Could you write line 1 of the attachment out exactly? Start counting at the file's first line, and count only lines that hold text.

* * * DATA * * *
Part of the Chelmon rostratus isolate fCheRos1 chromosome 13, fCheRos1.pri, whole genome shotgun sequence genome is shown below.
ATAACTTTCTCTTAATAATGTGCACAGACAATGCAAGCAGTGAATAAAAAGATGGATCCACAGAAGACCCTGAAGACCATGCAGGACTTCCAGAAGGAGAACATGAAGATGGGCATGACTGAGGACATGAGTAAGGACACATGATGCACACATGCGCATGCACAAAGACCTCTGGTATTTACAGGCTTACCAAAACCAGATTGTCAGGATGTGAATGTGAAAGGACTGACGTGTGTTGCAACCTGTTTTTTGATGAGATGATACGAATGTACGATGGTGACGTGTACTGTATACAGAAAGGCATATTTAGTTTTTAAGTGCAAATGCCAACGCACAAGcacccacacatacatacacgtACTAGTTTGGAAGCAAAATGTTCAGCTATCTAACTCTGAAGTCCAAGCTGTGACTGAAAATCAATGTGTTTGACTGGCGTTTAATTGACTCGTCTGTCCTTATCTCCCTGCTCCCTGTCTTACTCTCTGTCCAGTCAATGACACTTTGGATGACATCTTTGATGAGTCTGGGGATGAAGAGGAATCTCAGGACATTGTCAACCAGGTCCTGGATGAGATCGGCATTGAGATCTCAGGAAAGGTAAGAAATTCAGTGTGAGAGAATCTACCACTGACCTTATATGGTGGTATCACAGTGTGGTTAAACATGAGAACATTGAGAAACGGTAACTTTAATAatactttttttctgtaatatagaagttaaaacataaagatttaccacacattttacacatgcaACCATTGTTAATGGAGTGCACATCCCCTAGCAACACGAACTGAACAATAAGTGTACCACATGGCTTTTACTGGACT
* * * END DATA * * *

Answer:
Part of the Chelmon rostratus isolate fCheRos1 chromosome 13, fCheRos1.pri, whole genome shotgun sequence genome is shown below.